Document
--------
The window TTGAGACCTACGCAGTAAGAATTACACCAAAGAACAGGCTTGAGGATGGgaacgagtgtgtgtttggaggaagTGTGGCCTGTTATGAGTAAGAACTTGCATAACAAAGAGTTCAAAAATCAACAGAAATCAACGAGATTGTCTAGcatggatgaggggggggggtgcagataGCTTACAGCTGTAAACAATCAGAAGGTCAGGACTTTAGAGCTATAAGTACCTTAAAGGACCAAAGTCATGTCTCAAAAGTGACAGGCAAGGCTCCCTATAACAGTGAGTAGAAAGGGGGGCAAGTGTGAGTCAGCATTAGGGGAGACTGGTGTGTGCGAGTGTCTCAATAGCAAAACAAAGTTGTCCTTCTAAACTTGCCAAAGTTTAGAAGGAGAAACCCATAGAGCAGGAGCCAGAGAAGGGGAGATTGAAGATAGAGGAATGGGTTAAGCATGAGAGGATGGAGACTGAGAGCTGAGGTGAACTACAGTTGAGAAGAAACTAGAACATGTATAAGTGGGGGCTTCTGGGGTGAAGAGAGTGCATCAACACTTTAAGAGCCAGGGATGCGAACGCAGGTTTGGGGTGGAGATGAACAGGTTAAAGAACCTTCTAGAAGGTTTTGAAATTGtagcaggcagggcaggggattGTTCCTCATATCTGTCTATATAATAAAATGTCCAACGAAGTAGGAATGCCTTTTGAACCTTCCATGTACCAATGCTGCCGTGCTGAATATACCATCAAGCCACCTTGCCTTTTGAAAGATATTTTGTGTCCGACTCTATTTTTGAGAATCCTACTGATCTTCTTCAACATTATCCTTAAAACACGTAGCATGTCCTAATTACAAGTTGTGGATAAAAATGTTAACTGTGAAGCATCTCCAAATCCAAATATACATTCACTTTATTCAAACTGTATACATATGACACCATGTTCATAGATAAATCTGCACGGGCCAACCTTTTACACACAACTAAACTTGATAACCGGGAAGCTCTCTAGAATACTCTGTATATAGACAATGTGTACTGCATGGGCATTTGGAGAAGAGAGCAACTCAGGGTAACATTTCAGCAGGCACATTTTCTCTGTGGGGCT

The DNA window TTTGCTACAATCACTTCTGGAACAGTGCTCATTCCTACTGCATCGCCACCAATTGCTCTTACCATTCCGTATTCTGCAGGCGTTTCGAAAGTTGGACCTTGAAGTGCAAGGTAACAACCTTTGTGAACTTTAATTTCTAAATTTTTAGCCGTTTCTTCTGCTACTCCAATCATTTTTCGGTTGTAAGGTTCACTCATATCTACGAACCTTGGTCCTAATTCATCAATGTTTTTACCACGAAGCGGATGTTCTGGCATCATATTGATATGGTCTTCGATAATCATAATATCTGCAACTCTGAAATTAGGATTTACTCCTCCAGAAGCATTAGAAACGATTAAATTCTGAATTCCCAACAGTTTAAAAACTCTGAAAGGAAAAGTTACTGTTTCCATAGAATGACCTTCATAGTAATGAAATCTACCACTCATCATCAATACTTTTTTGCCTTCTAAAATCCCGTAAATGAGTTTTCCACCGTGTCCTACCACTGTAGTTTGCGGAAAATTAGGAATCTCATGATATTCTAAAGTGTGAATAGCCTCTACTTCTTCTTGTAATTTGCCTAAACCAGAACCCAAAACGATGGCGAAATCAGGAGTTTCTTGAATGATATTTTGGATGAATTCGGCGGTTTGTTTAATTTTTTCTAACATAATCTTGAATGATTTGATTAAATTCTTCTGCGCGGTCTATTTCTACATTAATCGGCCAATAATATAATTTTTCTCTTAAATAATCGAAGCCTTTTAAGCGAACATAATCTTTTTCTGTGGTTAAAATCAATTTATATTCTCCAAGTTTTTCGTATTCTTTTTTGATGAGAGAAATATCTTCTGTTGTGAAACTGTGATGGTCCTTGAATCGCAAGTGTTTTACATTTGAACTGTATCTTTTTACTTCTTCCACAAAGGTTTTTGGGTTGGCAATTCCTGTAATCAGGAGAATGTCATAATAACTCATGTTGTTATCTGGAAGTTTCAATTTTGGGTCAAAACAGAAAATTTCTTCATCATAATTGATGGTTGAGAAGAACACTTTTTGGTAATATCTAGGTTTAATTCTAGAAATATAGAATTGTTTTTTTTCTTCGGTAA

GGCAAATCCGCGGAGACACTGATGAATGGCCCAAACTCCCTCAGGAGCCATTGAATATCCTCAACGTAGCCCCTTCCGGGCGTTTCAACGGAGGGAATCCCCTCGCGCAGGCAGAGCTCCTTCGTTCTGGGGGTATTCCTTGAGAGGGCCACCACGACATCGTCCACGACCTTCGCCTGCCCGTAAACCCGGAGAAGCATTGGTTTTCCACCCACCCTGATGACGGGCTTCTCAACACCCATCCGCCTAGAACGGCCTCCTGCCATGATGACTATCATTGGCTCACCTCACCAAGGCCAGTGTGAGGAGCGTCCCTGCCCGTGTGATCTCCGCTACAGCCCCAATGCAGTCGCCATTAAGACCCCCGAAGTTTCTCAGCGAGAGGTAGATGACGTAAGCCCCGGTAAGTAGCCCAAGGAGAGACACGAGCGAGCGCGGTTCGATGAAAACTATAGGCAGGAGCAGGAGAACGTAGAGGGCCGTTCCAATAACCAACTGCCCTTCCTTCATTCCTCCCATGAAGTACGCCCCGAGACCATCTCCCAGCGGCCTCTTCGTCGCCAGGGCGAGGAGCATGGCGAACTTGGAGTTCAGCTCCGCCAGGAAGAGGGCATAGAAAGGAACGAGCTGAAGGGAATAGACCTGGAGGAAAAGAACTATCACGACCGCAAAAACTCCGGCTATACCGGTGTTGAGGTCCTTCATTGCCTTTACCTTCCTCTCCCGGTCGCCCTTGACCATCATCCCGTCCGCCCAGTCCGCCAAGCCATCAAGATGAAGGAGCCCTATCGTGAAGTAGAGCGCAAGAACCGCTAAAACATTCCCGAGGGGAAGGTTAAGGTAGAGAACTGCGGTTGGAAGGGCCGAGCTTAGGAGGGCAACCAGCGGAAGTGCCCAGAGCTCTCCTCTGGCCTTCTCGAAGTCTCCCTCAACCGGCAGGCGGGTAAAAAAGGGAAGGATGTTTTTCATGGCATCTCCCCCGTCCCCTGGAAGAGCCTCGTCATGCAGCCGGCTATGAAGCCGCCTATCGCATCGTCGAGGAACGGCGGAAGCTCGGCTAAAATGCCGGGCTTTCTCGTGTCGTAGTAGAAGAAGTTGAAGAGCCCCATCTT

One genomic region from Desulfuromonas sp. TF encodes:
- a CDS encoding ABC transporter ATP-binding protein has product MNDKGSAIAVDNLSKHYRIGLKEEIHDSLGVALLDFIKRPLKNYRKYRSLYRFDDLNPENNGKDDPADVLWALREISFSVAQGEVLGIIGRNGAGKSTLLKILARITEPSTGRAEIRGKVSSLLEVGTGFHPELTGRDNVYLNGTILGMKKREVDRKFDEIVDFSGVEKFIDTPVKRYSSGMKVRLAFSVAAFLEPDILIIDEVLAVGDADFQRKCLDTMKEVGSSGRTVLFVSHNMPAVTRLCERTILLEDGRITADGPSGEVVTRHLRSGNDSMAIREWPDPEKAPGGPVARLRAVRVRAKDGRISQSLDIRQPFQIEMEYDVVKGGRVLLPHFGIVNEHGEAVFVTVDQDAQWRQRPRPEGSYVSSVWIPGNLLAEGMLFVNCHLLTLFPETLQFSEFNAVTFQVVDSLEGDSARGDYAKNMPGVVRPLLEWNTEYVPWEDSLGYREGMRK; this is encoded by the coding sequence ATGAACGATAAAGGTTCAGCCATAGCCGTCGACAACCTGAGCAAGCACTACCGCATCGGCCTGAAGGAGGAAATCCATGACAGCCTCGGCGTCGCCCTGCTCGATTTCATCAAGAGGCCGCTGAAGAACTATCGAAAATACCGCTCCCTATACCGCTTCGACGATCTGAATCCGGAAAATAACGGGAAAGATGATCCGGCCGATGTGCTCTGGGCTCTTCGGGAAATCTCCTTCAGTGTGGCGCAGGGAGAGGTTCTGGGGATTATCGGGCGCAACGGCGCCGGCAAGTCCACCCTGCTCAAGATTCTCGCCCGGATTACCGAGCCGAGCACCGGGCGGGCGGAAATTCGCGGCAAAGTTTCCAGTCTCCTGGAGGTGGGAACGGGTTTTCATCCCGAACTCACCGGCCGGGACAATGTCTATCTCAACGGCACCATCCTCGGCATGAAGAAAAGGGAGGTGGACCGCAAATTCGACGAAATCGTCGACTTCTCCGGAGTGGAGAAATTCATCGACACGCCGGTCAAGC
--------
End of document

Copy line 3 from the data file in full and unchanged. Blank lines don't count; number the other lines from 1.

GGCAAATCCGCGGAGACACTGATGAATGGCCCAAACTCCCTCAGGAGCCATTGAATATCCTCAACGTAGCCCCTTCCGGGCGTTTCAACGGAGGGAATCCCCTCGCGCAGGCAGAGCTCCTTCGTTCTGGGGGTATTCCTTGAGAGGGCCACCACGACATCGTCCACGACCTTCGCCTGCCCGTAAACCCGGAGAAGCATTGGTTTTCCACCCACCCTGATGACGGGCTTCTCAACACCCATCCGCCTAGAACGGCCTCCTGCCATGATGACTATCATTGGCTCACCTCACCAAGGCCAGTGTGAGGAGCGTCCCTGCCCGTGTGATCTCCGCTACAGCCCCAATGCAGTCGCCATTAAGACCCCCGAAGTTTCTCAGCGAGAGGTAGATGACGTAAGCCCCGGTAAGTAGCCCAAGGAGAGACACGAGCGAGCGCGGTTCGATGAAAACTATAGGCAGGAGCAGGAGAACGTAGAGGGCCGTTCCAATAACCAACTGCCCTTCCTTCATTCCTCCCATGAAGTACGCCCCGAGACCATCTCCCAGCGGCCTCTTCGTCGCCAGGGCGAGGAGCATGGCGAACTTGGAGTTCAGCTCCGCCAGGAAGAGGGCATAGAAAGGAACGAGCTGAAGGGAATAGACCTGGAGGAAAAGAACTATCACGACCGCAAAAACTCCGGCTATACCGGTGTTGAGGTCCTTCATTGCCTTTACCTTCCTCTCCCGGTCGCCCTTGACCATCATCCCGTCCGCCCAGTCCGCCAAGCCATCAAGATGAAGGAGCCCTATCGTGAAGTAGAGCGCAAGAACCGCTAAAACATTCCCGAGGGGAAGGTTAAGGTAGAGAACTGCGGTTGGAAGGGCCGAGCTTAGGAGGGCAACCAGCGGAAGTGCCCAGAGCTCTCCTCTGGCCTTCTCGAAGTCTCCCTCAACCGGCAGGCGGGTAAAAAAGGGAAGGATGTTTTTCATGGCATCTCCCCCGTCCCCTGGAAGAGCCTCGTCATGCAGCCGGCTATGAAGCCGCCTATCGCATCGTCGAGGAACGGCGGAAGCTCGGCTAAAATGCCGGGCTTTCTCGTGTCGTAGTAGAAGAAGTTGAAGAGCCCCATCTT